Some developers like Twitter Bootstrap CSS because it allows for the publication of a new site or app in a relatively short period of time on a small budget. Thanks to a variety of templates, responsive design and compatibility, there are plenty who sing the praises of Twitter Bootstrap.
But it’s not for everyone. Some have noted the loading time of Bootstrap websites and the inevitability of Bootstrap sites looking like others since they use the same templates. Plus, Bootstrap doesn’t employ best practices. If you fall into the “I’m-looking-for-alternatives-to-Twitter-Bootstrap” camp, here are seven options to consider.
1. Skeleton: Better Features
A common complaint against Bootstrap is users pay for a bunch of features that are never used by basic sites. As the name would suggest, Skeleton is the way to go if you want just a few standard elements to get started. Skeleton is a good option for small projects and offers enough HTML elements to get started.
2. Base: Unique Design Elements
Some see Bootstrap’s design options as one of its greatest strengths. Others see it as a weakness, since sites may end up looking too similar. If you fall into the latter camp, try Base, which is built on top of LESS and SASS and, thanks to its pared-down format, allows developers to add custom themes and design elements.
3. Tuktuk: Less Heavy
For those worried about loading times with Bootstrap sites, try Tuktuk. The much lighter Tuktuk uses a column system and offers only the number of components needed to build out a good-looking website.
4. CardinalCSS: Building for Mobile First
If your client is mostly mobile-minded, check out CardinalCSS, which bill itself as a “modular, ‘mobile-first’ CSS framework built with performance and scalability in mind.” CardinalCSS doesn’t offer many of the bells and whistles of Twitter Bootstrap, but that makes for a much lighter site.
5. Zimit: Uniformity Across all Web Browsers
Tired of complaints about sites not working across all web browsers? Try Zimit, an open source, LESS-based project that provides uniformity whether users are accessing your site via Chrome, Firefox, Opera, Safari or Internet Explorer.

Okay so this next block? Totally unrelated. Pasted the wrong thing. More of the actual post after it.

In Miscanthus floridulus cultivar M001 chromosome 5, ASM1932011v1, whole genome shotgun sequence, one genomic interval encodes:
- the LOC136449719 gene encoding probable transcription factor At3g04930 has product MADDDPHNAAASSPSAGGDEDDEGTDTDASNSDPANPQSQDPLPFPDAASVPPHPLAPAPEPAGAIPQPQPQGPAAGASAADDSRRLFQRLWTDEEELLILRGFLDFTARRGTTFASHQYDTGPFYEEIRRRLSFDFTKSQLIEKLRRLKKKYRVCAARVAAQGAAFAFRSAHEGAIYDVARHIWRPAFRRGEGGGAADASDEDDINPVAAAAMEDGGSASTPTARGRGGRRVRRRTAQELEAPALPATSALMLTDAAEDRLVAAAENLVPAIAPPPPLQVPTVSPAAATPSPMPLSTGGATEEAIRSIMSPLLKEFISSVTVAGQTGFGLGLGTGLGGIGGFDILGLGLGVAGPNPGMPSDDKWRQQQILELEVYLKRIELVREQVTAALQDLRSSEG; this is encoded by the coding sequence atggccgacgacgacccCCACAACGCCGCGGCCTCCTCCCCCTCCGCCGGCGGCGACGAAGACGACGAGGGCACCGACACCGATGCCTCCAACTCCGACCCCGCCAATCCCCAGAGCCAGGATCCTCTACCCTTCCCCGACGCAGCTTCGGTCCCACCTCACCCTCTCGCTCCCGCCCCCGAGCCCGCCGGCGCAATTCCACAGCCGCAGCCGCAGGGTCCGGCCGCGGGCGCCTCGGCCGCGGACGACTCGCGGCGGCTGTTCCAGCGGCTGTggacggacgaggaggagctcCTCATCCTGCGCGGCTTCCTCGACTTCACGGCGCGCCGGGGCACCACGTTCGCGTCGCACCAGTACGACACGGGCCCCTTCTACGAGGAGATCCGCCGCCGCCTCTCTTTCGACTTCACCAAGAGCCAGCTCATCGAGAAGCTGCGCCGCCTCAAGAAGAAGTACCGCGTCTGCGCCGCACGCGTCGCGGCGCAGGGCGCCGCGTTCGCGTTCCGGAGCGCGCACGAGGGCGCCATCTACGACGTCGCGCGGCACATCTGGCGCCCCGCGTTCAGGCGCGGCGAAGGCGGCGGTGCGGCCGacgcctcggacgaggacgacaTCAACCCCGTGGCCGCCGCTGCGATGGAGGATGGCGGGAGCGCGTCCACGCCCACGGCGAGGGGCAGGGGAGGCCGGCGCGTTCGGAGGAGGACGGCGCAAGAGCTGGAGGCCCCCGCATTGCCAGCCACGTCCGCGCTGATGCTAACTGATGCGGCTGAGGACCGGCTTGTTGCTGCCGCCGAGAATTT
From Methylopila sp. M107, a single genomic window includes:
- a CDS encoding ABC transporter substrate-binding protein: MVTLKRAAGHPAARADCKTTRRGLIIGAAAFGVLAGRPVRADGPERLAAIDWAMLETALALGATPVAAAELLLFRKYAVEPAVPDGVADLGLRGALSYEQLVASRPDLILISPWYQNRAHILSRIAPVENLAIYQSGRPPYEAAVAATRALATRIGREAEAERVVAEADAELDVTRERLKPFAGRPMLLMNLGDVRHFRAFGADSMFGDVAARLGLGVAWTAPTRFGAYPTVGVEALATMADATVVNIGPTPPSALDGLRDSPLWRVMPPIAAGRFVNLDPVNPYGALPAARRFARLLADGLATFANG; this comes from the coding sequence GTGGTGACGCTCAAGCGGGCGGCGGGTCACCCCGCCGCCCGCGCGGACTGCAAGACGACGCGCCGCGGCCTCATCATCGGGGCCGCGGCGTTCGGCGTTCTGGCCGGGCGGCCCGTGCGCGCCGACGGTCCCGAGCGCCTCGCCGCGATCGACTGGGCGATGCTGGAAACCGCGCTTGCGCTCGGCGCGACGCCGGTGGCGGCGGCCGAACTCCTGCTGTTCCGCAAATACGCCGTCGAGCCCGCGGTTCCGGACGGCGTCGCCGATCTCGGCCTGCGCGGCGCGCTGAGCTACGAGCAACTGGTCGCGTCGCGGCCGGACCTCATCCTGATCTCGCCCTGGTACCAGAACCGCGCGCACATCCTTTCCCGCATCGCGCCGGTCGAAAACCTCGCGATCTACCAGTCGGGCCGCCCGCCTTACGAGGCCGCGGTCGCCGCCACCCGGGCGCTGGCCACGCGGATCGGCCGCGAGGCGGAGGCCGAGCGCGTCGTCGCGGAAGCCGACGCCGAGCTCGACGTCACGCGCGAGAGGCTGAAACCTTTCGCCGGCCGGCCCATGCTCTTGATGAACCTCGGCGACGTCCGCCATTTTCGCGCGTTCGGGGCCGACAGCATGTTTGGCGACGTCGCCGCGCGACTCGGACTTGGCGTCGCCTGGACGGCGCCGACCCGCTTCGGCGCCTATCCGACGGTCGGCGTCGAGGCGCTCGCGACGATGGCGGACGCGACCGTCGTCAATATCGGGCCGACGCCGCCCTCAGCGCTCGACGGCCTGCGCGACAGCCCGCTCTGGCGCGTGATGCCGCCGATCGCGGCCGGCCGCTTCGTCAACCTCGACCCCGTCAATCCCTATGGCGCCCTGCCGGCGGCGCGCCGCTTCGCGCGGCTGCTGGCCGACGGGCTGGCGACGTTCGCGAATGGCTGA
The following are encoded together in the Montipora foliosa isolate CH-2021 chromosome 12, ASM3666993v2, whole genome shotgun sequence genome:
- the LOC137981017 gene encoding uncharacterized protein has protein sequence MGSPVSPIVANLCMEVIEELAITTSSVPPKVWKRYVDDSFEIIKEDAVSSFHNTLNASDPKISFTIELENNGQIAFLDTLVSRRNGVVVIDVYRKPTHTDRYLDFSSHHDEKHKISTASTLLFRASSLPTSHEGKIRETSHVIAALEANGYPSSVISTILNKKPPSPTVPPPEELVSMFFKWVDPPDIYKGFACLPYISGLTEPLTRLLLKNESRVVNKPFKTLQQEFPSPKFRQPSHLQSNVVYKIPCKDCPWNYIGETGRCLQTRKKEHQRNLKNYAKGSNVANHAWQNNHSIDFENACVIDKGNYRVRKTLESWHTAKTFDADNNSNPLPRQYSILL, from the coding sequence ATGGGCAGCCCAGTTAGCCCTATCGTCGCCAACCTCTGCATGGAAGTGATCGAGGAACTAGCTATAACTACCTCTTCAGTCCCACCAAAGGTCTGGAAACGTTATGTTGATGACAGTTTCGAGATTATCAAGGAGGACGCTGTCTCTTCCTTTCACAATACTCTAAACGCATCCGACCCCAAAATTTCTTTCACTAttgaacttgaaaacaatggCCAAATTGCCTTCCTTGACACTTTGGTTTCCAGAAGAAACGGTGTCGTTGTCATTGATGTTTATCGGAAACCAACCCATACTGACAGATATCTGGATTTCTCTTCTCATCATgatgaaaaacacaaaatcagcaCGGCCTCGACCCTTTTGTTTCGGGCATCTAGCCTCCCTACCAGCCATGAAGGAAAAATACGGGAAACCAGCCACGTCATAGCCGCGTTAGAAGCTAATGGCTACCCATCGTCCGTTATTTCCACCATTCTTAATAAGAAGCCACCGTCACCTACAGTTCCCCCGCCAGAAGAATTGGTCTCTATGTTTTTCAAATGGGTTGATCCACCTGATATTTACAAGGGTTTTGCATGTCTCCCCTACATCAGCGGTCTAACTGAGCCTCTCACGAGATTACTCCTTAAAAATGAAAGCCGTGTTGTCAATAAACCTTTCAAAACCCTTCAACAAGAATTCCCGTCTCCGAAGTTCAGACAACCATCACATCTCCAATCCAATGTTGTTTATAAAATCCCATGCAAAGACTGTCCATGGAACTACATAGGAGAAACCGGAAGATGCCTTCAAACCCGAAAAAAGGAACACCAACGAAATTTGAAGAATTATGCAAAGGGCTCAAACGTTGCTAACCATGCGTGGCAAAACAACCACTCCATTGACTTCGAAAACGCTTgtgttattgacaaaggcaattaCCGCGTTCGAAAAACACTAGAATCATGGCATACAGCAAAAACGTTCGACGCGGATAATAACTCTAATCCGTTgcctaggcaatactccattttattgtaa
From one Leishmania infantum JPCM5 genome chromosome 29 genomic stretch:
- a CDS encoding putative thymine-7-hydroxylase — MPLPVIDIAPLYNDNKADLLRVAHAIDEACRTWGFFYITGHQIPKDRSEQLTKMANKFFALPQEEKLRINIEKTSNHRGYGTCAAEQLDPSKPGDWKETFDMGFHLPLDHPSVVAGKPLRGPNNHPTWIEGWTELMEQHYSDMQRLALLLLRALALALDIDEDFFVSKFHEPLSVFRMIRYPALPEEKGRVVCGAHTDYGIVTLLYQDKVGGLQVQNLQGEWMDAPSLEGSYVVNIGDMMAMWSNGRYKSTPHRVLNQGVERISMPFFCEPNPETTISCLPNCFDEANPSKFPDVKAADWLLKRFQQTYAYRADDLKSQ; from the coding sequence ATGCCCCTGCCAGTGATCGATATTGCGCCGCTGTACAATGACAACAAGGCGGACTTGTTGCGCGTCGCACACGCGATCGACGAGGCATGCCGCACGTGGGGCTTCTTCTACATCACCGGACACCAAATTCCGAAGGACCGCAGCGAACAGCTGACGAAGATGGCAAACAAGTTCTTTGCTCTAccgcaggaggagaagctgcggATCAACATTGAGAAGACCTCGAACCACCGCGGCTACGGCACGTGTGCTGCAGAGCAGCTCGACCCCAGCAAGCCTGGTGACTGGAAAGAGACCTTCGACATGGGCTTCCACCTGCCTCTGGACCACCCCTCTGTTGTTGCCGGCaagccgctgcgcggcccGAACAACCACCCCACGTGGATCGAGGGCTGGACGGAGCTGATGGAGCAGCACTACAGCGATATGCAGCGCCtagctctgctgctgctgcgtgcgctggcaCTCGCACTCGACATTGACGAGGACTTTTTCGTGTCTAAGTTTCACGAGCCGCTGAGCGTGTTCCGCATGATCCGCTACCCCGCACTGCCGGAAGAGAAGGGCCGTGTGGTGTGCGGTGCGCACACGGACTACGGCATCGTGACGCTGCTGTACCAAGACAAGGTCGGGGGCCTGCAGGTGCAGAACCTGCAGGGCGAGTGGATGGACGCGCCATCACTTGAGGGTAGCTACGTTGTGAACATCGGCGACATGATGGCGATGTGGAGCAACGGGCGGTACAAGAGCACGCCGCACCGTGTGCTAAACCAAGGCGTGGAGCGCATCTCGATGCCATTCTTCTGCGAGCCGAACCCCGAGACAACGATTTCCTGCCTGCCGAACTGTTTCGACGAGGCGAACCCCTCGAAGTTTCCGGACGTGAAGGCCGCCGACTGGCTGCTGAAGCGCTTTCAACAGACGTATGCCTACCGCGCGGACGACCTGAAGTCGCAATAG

6. Mueller: Plays Well With Others
7. ConciseCSS: Supports SASS
Twitter Bootstrap is built with LESS, so there is no support for SASS or Compass. Want an alternative? ConciseCSS encourages developers to “give up the bloat” and “accomplish more with less” by offering a product that includes supports for SASS and Vanilla CSS.
There are many benefits to using Twitter Bootstrap, but many developers are also looking for alternatives based on the needs of their clients. These seven alternatives may be just the solution you’ve been looking for.
Image: Personal Creations
About The Author
Eleanor Hecks is the Editor-in-Chief of Designerly Magazine, an online publication dedicated to providing in-depth content from the design and marketing industries. When she's not designing or writing code, you can find her re-reading the Harry Potter series, burning calories at a local Zumba class, or hanging out with her dogs, Bear and Lucy.
I haven’t built a site with it yet. It does kind of feel like the best bits of foundation and bootstrap though.
You are so awesome! I do not think I’ve read through a single thing like this before. So great to find somebody with unique thoughts on this subject. Seriously.. thank you for starting this up. This website is one thing that is needed on the web, someone with a little originality!
Thank you so much! We’re happy that you found this helpful!